The home of Benthy, the Postman, with whom poet John Keats and his brother Tom lodged from early 1817 to Dec., 1818. They occupied the first floor up. Here Tom died Dec. 1, 1818. It was next door to the Welles Tavern then called ’The Green Man’."

From collected papers and photos re: No. 1 Well Walk at the library of Harvard University.

Source: No. 1, Well Walk, Hampstead. | HOLLIS for

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NEARBY LOCATIONS OF NOTE
101 Strand, WC2R This shop was one of the first in London to have gas lighting fitted.
Ackermann’s Rudolph Ackermann (20 April 1764 in Stollberg, Saxony – 30 March 1834 in Finchley) was an Anglo-German bookseller, inventor, lithographer, publisher and businessman.
Charing Cross Charing Cross denotes the junction of the Strand, Whitehall and Cockspur Street, just south of Trafalgar Square
Embankment Embankment underground station has been known by various names during its long history - including, indeed, ’Embankment’.
Garrick Yard Garrick Yard, together with the more familiar Garrick Street to the northeast of here, both took their names from the Garrick Club which commemorates the famous 18th century actor, David Garrick.
Houghton Street (1906) A greengrocer’s on the corner of Houghton Street and Clare Market (behind The Strand) in 1906 just before demolition.
Hungerford Stairs The Hungerford Stairs were the entrance point to Hungerford Market from the River Thames. They are now the site of Charing Cross railway Station.
Northumberland House Northumberland House was a large Jacobean townhouse in London, which was the London residence of the Percy family, the Dukes of Northumberland.
Old and New London: Temple Bar Temple Bar was rebuilt by Sir Christopher Wren, in 1670–72.
Shipley’s Drawing School 101 The Strand was an art school from 1750 until 1806.
Temple Bar Temple Bar is the point in London where Fleet Street, City of London, becomes the Strand, Westminster, and where the City of London traditionally erected a barrier to regulate trade into the city.
The Adelphi The Adelphi is a small district surrounding the streets of Adelphi Terrace, Robert Street and John Adam Street.

NEARBY STREETS
Adam Street, WC2N Adam Street is named after John and Robert Adam, who built the Adelphi development in the 1760s.
Adelaide Street, WC2R Adelaide Street was named for Queen Adelaide, Consort to King William IV.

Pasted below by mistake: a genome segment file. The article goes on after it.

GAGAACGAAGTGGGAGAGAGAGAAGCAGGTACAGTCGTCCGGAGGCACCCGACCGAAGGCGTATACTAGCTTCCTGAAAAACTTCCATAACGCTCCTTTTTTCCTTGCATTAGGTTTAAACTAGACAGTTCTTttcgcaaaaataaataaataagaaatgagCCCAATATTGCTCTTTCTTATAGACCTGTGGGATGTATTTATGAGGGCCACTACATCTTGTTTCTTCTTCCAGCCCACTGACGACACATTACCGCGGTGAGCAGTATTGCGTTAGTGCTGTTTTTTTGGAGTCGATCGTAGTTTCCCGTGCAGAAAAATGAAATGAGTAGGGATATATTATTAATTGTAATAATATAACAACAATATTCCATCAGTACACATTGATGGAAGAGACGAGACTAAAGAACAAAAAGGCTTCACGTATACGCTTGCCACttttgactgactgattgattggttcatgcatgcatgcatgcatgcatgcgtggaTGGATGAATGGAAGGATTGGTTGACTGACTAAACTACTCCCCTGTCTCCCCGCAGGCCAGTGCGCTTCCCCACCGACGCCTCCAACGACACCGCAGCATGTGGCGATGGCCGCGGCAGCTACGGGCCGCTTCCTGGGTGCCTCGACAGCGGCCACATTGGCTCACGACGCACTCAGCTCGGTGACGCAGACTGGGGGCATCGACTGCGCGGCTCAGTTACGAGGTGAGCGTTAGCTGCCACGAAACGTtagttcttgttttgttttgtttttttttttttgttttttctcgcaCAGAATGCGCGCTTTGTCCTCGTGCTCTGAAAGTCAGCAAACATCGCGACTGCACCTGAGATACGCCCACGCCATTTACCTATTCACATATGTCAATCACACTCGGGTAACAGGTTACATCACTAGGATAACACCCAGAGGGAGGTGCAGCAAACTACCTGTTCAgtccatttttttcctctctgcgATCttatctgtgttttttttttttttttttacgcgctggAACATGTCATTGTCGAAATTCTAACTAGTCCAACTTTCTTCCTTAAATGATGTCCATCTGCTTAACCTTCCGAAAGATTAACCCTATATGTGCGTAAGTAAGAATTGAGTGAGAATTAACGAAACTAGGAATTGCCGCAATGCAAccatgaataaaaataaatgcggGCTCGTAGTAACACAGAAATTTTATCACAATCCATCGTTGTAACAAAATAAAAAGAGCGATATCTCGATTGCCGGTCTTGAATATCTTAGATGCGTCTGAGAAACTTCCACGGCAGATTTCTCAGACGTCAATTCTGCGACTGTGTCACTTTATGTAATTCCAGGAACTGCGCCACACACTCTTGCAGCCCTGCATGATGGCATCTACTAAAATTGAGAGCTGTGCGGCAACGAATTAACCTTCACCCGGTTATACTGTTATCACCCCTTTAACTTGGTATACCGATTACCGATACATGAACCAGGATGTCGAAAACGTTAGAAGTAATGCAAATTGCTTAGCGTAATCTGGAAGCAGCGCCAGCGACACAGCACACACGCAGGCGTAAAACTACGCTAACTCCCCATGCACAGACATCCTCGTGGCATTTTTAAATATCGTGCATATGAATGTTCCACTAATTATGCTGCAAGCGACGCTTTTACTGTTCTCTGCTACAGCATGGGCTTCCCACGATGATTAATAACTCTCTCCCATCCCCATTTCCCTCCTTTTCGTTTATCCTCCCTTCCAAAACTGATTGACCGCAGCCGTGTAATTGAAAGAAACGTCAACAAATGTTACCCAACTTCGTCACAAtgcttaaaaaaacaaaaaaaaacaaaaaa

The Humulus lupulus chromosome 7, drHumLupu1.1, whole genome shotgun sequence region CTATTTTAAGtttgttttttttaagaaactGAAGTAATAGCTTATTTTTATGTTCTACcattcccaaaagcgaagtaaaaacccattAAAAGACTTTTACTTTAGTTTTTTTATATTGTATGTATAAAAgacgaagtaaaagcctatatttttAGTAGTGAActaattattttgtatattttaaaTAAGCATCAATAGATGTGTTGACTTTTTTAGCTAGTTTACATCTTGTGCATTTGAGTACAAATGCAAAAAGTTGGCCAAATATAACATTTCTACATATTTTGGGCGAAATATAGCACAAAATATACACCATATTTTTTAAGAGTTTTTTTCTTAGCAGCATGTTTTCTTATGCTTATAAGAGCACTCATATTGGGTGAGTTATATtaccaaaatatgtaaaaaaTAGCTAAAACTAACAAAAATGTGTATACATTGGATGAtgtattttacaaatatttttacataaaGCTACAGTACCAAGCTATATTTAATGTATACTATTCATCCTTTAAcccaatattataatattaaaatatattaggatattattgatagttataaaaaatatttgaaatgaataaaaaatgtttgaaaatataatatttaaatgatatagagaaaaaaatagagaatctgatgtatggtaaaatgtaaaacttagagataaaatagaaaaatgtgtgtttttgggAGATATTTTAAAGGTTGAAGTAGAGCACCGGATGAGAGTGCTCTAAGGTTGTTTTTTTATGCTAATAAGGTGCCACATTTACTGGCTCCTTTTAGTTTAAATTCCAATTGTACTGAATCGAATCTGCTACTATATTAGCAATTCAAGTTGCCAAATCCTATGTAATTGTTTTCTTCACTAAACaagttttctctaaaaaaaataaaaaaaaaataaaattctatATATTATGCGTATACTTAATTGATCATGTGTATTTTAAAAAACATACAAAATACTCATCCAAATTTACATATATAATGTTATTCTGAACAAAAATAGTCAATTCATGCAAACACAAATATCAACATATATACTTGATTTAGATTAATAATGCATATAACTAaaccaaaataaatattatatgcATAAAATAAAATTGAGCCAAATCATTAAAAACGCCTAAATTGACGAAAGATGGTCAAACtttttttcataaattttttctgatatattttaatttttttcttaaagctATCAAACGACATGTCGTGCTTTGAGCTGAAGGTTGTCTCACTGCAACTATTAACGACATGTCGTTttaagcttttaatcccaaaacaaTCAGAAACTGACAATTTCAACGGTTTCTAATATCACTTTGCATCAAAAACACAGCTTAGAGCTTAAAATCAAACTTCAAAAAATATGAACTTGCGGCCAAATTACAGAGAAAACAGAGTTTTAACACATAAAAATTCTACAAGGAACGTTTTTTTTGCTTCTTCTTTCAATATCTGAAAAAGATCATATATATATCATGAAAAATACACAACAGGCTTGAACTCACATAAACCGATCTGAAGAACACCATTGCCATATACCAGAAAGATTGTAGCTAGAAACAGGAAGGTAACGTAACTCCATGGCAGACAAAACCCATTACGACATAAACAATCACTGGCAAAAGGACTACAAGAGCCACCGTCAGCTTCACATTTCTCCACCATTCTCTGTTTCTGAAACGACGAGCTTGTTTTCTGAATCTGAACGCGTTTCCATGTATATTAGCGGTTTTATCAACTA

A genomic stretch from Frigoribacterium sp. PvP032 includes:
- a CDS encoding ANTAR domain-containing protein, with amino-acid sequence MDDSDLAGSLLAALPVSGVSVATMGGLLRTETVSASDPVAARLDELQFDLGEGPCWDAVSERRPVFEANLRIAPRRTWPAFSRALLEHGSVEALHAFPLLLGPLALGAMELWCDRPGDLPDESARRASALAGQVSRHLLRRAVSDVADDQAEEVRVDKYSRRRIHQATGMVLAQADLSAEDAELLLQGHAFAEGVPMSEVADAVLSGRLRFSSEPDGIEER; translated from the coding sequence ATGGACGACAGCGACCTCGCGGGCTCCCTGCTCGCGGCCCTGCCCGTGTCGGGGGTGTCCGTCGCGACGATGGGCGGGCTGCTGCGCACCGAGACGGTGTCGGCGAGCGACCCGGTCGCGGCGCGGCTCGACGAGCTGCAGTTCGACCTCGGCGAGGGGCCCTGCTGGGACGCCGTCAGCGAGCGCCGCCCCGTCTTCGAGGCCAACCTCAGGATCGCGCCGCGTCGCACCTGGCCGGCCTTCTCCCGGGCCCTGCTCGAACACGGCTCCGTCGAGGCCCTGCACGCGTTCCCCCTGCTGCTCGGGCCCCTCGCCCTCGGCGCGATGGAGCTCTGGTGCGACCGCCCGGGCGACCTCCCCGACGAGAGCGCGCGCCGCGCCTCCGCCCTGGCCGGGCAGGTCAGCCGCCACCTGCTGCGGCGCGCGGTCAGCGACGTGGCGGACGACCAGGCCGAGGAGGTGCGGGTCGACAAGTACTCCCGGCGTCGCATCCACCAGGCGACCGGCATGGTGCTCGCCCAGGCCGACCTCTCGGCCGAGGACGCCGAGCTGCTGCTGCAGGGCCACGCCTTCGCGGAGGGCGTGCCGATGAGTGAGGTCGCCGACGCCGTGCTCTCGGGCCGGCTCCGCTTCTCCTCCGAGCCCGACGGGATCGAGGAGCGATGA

Adelphi Terrace, WC2N Adelphi Terrace is named after John and Robert Adam, who built the Adelphi development in the 1760s.
Agar Street, WC2N Agar Street is named after George Agar, who built the street in the 1830s with John Ponsonby, Earl of Bessborough
Aldwych, WC2B The name Aldwych derives from the Old English eald and wic meaning ’old trading town’ or ’old marketplace’; the name was later applied to the street and district.
Andrews Crosse, EC4A Andrews Crosse stood on the site of the courtyard of the former Andrews Crosse Inn.
Arundel Street, WC2R Arundel Street runs from the Strand to Temple Place.
Australia House, WC2B Australia House can be found on Strand
Banbury Court, WC2E Banbury Court is named for Nicholas Knollys, 3rd Earl of Banbury, who owned a house here called Banbury House.
Beaumont Buildings, WC2E Beaumont Buildings is one of the streets of London in the WC2B postal area.
Bedford Chambers, WC2E Bedford Chambers is one of the streets of London in the WC2E postal area.
Bedford Street, WC2E Bedford Street is one of the streets of London in the WC2E postal area.
Bedford Street, WC2R Bedford Street is one of the streets of London in the WC2R postal area.
Bedfordbury, WC2N Bedfordbury is one of the streets of London in the WC2N postal area.
Blackmoor Street, WC2B Blackmoor Street was in the Drury Lane slum.
Bow Street, WC2B Bow Street was built in the shape of a bow between 1633 and 1677.
Bow Street, WC2E Bow Street was first developed by Francis Russell, 4th Earl of Bedford in 1633.
Broad Court, WC2B Broad Court is one of the streets of London in the WC2B postal area.
Brydges Place, WC2N Brydges Place replaced Taylor’s Buildings in 1904 when the Colloseum was built.